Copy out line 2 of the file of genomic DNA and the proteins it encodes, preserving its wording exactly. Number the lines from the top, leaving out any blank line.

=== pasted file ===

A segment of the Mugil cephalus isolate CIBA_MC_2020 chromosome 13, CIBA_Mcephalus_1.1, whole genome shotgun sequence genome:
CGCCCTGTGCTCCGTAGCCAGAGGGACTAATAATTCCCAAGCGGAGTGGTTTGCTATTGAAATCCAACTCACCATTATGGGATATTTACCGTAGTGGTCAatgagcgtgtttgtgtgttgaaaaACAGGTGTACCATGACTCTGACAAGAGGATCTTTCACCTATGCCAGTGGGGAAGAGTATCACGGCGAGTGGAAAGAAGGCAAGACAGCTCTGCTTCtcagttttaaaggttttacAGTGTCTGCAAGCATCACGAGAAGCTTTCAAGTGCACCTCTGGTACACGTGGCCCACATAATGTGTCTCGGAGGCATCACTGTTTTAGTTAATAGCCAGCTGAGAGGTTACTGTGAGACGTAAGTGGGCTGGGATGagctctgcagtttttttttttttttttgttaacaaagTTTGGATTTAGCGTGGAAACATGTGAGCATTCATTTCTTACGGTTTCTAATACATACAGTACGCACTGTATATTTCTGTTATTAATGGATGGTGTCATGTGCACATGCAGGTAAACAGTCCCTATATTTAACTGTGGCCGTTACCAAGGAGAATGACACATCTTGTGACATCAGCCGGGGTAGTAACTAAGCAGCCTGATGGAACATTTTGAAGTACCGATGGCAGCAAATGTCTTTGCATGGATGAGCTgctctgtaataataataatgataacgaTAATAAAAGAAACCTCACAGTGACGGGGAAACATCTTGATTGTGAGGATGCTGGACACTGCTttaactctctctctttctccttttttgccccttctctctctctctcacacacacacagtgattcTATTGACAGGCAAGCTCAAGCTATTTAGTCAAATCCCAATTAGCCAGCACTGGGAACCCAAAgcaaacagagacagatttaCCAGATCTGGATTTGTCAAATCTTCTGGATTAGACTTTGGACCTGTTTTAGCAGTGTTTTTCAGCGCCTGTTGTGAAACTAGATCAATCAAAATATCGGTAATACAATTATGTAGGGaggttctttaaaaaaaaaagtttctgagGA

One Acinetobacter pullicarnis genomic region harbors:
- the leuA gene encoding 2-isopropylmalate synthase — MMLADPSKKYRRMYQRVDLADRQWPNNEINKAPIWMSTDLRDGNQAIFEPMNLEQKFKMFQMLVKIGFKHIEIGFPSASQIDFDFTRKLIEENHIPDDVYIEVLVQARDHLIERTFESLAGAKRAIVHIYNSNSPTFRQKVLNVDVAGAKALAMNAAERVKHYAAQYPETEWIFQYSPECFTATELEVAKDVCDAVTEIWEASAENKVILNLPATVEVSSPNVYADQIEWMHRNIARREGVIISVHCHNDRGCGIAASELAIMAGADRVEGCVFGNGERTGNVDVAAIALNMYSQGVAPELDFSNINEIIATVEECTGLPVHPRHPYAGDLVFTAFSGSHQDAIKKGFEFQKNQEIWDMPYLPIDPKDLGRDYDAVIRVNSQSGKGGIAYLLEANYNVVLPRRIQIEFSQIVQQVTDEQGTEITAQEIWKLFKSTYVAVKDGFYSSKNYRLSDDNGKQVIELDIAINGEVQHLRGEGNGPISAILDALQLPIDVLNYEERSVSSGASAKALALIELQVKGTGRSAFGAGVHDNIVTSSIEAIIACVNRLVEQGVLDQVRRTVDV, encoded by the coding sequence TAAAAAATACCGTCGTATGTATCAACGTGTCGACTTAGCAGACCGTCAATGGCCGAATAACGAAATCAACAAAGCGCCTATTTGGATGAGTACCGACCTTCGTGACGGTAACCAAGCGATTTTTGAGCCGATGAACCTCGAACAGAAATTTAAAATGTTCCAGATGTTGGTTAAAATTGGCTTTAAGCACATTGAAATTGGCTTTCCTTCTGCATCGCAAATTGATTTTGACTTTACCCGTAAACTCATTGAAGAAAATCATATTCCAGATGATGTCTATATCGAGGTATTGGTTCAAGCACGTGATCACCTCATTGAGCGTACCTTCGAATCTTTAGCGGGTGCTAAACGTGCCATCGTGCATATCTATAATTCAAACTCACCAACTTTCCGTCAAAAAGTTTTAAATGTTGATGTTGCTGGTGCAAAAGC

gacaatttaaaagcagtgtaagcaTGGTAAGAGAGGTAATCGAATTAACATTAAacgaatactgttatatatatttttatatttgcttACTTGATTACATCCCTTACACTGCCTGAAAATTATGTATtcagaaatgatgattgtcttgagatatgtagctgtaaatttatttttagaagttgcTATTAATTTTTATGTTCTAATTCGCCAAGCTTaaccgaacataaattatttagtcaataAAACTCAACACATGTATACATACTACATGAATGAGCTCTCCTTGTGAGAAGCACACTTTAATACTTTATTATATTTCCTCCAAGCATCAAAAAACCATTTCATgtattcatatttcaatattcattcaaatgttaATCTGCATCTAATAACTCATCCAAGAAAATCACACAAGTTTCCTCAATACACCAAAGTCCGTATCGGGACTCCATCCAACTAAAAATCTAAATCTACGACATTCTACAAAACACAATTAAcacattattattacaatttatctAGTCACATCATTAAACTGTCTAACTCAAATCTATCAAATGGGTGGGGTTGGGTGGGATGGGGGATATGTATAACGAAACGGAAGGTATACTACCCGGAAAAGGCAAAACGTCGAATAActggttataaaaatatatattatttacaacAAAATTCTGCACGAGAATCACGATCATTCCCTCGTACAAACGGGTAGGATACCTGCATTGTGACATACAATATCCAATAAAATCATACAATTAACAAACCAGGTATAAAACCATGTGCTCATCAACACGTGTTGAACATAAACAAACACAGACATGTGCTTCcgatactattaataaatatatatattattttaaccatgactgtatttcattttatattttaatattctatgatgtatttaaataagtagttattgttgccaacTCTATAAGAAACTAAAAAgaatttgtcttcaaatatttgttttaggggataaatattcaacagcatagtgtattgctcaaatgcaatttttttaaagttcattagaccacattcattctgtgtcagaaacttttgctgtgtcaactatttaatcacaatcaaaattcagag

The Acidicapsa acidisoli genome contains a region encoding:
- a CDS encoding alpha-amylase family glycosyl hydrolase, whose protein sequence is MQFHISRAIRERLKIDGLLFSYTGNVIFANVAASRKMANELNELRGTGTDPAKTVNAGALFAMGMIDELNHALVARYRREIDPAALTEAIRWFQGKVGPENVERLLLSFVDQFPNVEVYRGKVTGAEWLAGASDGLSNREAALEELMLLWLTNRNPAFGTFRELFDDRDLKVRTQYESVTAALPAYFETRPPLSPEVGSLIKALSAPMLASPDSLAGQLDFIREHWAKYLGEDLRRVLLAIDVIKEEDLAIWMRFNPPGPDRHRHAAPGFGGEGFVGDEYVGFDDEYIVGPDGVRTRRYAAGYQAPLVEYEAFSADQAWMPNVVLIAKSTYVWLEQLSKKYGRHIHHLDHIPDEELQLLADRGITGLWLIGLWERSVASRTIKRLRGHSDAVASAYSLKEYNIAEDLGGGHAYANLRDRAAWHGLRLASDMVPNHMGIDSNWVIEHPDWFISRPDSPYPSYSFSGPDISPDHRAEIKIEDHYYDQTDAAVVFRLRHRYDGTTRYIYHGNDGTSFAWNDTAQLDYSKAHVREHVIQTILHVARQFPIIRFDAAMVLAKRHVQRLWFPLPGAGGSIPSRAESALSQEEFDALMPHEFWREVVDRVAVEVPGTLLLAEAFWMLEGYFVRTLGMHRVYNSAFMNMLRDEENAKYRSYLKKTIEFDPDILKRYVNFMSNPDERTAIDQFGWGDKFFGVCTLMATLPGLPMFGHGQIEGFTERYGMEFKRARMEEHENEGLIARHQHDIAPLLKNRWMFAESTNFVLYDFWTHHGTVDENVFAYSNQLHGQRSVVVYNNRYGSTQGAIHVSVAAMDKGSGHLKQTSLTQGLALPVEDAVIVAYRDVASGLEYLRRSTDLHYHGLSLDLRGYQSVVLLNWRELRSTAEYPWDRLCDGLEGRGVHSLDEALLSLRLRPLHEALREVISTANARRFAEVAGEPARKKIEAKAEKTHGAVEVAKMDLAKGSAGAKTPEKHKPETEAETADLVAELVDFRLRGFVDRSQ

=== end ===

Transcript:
CGCCCTGTGCTCCGTAGCCAGAGGGACTAATAATTCCCAAGCGGAGTGGTTTGCTATTGAAATCCAACTCACCATTATGGGATATTTACCGTAGTGGTCAatgagcgtgtttgtgtgttgaaaaACAGGTGTACCATGACTCTGACAAGAGGATCTTTCACCTATGCCAGTGGGGAAGAGTATCACGGCGAGTGGAAAGAAGGCAAGACAGCTCTGCTTCtcagttttaaaggttttacAGTGTCTGCAAGCATCACGAGAAGCTTTCAAGTGCACCTCTGGTACACGTGGCCCACATAATGTGTCTCGGAGGCATCACTGTTTTAGTTAATAGCCAGCTGAGAGGTTACTGTGAGACGTAAGTGGGCTGGGATGagctctgcagtttttttttttttttttgttaacaaagTTTGGATTTAGCGTGGAAACATGTGAGCATTCATTTCTTACGGTTTCTAATACATACAGTACGCACTGTATATTTCTGTTATTAATGGATGGTGTCATGTGCACATGCAGGTAAACAGTCCCTATATTTAACTGTGGCCGTTACCAAGGAGAATGACACATCTTGTGACATCAGCCGGGGTAGTAACTAAGCAGCCTGATGGAACATTTTGAAGTACCGATGGCAGCAAATGTCTTTGCATGGATGAGCTgctctgtaataataataatgataacgaTAATAAAAGAAACCTCACAGTGACGGGGAAACATCTTGATTGTGAGGATGCTGGACACTGCTttaactctctctctttctccttttttgccccttctctctctctctcacacacacacagtgattcTATTGACAGGCAAGCTCAAGCTATTTAGTCAAATCCCAATTAGCCAGCACTGGGAACCCAAAgcaaacagagacagatttaCCAGATCTGGATTTGTCAAATCTTCTGGATTAGACTTTGGACCTGTTTTAGCAGTGTTTTTCAGCGCCTGTTGTGAAACTAGATCAATCAAAATATCGGTAATACAATTATGTAGGGaggttctttaaaaaaaaaagtttctgagGA